Linda Chavez on Hispanic Immigration, Assimilation, & Civic Education in America

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This week on “The Learning Curve,” co-host Cara Candal talks with Linda Chavez, a senior fellow at the National Immigration Forum and the author of Out of the Barrio: Toward a New Politics of Hispanic Assimilation. She shares how her ethnic background, Catholic education, and experience working with legendary American Federation of Teachers president Al Shanker, a great champion of civic education, shaped her outlook and public career. Ms. Chavez talks about why she ultimately parted ways with the teachers’ unions on key education issues. They discuss heated policy debates in American K-12 education regarding how to craft and deliver curricula that honor students’ diversity, while also educating for common ideals. Chavez sheds light on changing perceptions of Hispanic students, pointing to the wide variation in socioeconomic and academic achievement levels among those from different Spanish-speaking countries. She makes the case for a more flexible, broad, skills-based national immigration policy that responds to labor demands, and concludes with insights on why the country is struggling to unify around common civic values.

Stories of the Week: In Connecticut, a trend in the making? The state’s tech ed and career system, enrolling 12,000 students, is planning to become independent from the state education department, to increase its autonomy over finances and curricula. A new $100 million Google certification program could put students on the fast track to successful IT careers – bypassing a four-year degree.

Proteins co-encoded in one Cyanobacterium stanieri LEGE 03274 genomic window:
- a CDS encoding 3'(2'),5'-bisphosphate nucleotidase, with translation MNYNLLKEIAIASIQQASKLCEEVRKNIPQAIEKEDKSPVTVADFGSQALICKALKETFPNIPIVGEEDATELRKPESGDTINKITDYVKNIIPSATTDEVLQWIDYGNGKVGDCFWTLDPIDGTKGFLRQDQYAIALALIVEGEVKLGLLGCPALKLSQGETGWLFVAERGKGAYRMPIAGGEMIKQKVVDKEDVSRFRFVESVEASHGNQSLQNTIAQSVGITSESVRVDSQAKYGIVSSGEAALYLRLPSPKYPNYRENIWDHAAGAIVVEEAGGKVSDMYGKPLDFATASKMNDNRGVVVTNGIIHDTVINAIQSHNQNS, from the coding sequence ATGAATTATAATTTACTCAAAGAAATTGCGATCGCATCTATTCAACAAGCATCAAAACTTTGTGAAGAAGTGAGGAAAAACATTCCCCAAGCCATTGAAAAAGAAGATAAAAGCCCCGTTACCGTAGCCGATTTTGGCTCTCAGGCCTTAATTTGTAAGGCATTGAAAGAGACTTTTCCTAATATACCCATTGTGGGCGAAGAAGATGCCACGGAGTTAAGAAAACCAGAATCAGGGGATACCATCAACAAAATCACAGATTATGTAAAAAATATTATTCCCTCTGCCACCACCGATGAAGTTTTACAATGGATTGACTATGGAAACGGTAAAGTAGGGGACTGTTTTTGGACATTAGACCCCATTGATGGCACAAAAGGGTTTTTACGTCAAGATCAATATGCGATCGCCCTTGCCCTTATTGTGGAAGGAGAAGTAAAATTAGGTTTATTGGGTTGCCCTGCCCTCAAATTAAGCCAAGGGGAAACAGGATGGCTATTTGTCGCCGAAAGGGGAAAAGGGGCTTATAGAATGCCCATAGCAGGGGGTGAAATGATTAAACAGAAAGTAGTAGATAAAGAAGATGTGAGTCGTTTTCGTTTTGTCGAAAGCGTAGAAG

Linda Chavez is a senior fellow at the National Immigration Forum. She is the author of Out of the Barrio: Toward a New Politics of Hispanic Assimilation, as well as her memoir An Unlikely Conservative: The Transformation of an Ex-Liberal. In 2000, Chavez was honored by the Library of Congress as a “Living Legend” for her contributions to America’s cultural and historical legacy. She has held a number of appointed positions, among them Chairman, National Commission on Migrant Education (1988-1992); White House Director of Public Liaison (1985); Staff Director of the U.S. Commission on Civil Rights (1983-1985); and she was a member of the Administrative Conference of the United States (1984-1986). Chavez was the Republican nominee for U.S. Senator from Maryland in 1986. In 1992, she was elected by the United Nations’ Human Rights Commission to serve a four-year term as U.S. Expert to the U.N. Sub-commission on the Prevention of Discrimination and Protection of Minorities. Chavez was also editor of the prize-winning quarterly journal American Educator (1977-1983), published by the American Federation of Teachers, where she also served as assistant to AFT president Al Shanker (1982-1983) and assistant director of legislation (1975-1977). Chavez was received a Bachelor of Arts degree in English Literature from the University of Colorado in 1970 and a Master of Fine Arts in Creative Writing from George Mason University in 2012.

The next episode will air on Weds., March 9th, with Leslie Hiner, Vice President of Legal Affairs and Director of Legal Defense & Education Center with EdChoice.

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Connecticut technical schools in line to break away from Department of Education, become independent agency

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[00:00:00] Cara: Hello, everybody. Welcome to The Learning Curve. Well, we’ll be coming to you on March 2nd and I’m so excited because at long last here it is, the two co-hosts of The Learning Curve back together. I think that must be Gerard Robinson on the other end there – is that you Gerard?

[00:00:53] GR: It is me, back together again.

[00:00:55] That’s actually a riff from a seventies song.

[00:00:59] Cara: [00:01:00] Let’s go, sing it.

[00:01:01] GR: Oh no. was trying to think of all the lyrics and who sings it, but I can’t.

[00:01:06] Cara: I would probably know, but I think you were more cognizant in the seventies and I was